Monday's Not Coming

Book review by
Rachel Sarah, Common Sense Media
Monday's Not Coming Book Poster Image
Gripping thriller about a girl disappearing without a trace.

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Kids say

age 13+
Based on 1 review

A lot or a little?

The parents' guide to what's in this book.

Educational Value

Monday's Not Coming offers an education in empathy and the harsh realities of child abuse, family dysfunction, race issues, and poverty. Claudia's masked learning disability is also a part of the story, as well as growing up in low-income housing and the crack epidemic. ("How convenient that crack would ravish the area developers wanted most.") Can prompt discussions about trauma, class issues, and people of color being pushed out of their communities.

 

Positive Messages

Strong messages about the power of friendship, learning to trust your gut, and standing up for others. The story stresses the importance of speaking up, asking for help, and getting support.

Positive Role Models & Representations

Claudia is a good, loyal, caring friend determined to find out what happened to her friend. Ms. Valente is one of the few adults who seems truly concerned about Monday's disappearance. When no one else seems to care, she tries to find out why Monday isn't coming to school. Claudia's mother shows empathy as she sees how much her daughter is suffering.

Violence

Child abuse is a major theme. Some characters live in and have been raised in violent homes. Kids at school bully each other. Looks at the cycle of poverty and abuse and how hard it is to break. Flashbacks to physical abuse.  

Sex

A few brief kissing scenes with mention of "hands up shirts."

Language

Bullying and mild name-calling. Strong language includes "damn," "f--k," "s--t," "bitch."

Consumerism

A few brands mentioned to set the scene, such as iPod (listening to Adele and Rare Essence), TV shows such as The Simpsons and America's Dance Challenge. 

Drinking, Drugs & Smoking

One scene of underage drinking; mentions of adults drinking with references to alcoholism. Mentions of crack: "Folks in Southeast talk about crack often. How crystallized powder turned D.C. into a city of zombies during the '80s and '90s."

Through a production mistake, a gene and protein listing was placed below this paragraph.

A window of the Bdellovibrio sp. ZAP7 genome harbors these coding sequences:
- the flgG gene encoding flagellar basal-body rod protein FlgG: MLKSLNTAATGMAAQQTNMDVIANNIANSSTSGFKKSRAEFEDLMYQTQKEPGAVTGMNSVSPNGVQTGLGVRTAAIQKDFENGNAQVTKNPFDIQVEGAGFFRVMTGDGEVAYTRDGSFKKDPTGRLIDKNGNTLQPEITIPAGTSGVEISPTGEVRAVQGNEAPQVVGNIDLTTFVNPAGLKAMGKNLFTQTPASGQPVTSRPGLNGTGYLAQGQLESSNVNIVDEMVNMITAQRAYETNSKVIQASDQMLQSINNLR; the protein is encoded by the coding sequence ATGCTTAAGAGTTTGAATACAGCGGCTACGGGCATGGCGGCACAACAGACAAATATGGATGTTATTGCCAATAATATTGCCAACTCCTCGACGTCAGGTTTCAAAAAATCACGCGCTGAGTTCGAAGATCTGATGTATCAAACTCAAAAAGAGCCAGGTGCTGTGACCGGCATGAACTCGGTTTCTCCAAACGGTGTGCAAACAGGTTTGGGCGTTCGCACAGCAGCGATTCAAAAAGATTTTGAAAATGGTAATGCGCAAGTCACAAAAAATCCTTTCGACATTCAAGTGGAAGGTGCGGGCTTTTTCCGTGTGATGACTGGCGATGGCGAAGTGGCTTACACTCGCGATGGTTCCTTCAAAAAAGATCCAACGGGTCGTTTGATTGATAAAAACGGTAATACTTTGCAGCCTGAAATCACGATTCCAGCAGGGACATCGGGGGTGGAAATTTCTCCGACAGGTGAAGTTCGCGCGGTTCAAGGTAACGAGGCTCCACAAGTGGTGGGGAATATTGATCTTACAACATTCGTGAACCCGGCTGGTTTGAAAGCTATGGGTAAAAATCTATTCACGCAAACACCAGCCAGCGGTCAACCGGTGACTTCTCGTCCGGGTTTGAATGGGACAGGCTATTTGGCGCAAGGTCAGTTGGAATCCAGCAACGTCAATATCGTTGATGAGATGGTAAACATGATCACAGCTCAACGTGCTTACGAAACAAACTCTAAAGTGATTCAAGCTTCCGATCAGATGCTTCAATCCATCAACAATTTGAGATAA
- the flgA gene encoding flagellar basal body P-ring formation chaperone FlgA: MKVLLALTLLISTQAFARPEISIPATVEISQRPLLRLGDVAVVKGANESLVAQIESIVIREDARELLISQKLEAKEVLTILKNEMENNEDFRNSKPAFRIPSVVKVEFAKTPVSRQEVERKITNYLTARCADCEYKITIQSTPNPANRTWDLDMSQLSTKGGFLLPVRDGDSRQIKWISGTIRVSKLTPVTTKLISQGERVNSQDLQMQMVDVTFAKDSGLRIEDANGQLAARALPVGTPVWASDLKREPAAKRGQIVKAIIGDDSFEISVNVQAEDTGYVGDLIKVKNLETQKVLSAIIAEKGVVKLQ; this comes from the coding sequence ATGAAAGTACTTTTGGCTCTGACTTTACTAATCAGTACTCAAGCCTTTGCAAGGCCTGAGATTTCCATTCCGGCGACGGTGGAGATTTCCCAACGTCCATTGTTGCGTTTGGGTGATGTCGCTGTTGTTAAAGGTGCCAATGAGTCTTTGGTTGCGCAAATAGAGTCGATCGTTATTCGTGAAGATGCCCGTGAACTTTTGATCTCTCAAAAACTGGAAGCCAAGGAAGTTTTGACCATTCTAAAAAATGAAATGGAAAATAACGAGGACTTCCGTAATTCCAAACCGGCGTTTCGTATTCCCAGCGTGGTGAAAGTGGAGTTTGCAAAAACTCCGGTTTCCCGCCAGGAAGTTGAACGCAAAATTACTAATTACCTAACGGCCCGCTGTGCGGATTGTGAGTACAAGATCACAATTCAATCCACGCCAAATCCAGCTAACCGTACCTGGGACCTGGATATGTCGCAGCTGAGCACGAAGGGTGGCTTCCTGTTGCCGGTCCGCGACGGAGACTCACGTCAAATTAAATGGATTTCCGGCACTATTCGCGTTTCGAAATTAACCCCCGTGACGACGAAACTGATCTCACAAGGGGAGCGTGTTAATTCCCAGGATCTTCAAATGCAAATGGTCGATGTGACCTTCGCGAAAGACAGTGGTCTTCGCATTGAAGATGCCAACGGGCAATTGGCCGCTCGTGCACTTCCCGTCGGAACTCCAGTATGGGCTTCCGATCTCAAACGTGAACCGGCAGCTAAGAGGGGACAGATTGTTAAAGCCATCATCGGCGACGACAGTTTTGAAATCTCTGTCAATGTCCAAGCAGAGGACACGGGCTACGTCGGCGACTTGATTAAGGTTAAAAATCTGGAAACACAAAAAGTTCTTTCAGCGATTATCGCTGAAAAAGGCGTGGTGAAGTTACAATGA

What parents need to know

Parents need to know that Tiffany D. Jackson's Monday's Not Coming is a gripping, heartbreaking story about a girl in middle school who goes missing. Parents should be prepared to have conversations about abuse, bullying, poverty, addiction, and low-income housing. This story will spark discussions about neglect, alcoholism, dyslexia, trauma, and grief. There's infrequent strong language (including "f--k" and its variations, "s--t," and "bitch"), a few references to adult and underage drinking and mentions of crack.

User Reviews

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Teen, 13 years old Written byIncredibleJudge August 6, 2018

What I Think

The book is really powerful, but it also has a lot of issues that are hard to take in and acknowledge.

What's the story?

"This is the story of how my best friend disappeared. How nobody noticed she was gone except me. And how nobody cared until they found her ... one year later." As MONDAY'S NOT COMING begins, it's the last year of middle school at Warren Kent in Washington, D.C., and Claudia's best friend is missing. When Monday doesn't show up for the first day of school, Claudia worries, and as the days pass, Claudia's sure something's wrong. She's desperate to find out what happened to her friend, even if no one else seems to care. The storyline jumps around in time as the tension builds and secrets are revealed. In the end, this is a story dedicated to the missing kids of color in this country. "We have not forgotten about you," Jackson says in her dedication. "We will continue to fight and give you a voice. You matter."

Is it any good?

This is a gripping page-turner about an eighth-grader who's gone missing. It's also the heartbreaking story of friendship. Monday's Not Coming illustrates with incredible depth how child protective services fails, how alcohol and drugs cause family dysfunction, and how poverty devastates a community. Readers will love the girls in this story who are so real and fully developed. Parents and teachers will appreciate this author's writing on many complex social issues.

Talk to your kids about ...

  • Families can talk about poverty in Monday's Not Coming. How do you talk about class and race issues with your friends and family?

  • Have you ever decided to help a friend who needed help? What steps did you take to make it happen?

  • What prejudices might you have against someone who's not like you? Do you know anyone who has a learning disability? Do you know anyone who lives in low-income housing? How can you learn more about people to avoid stereotypes?

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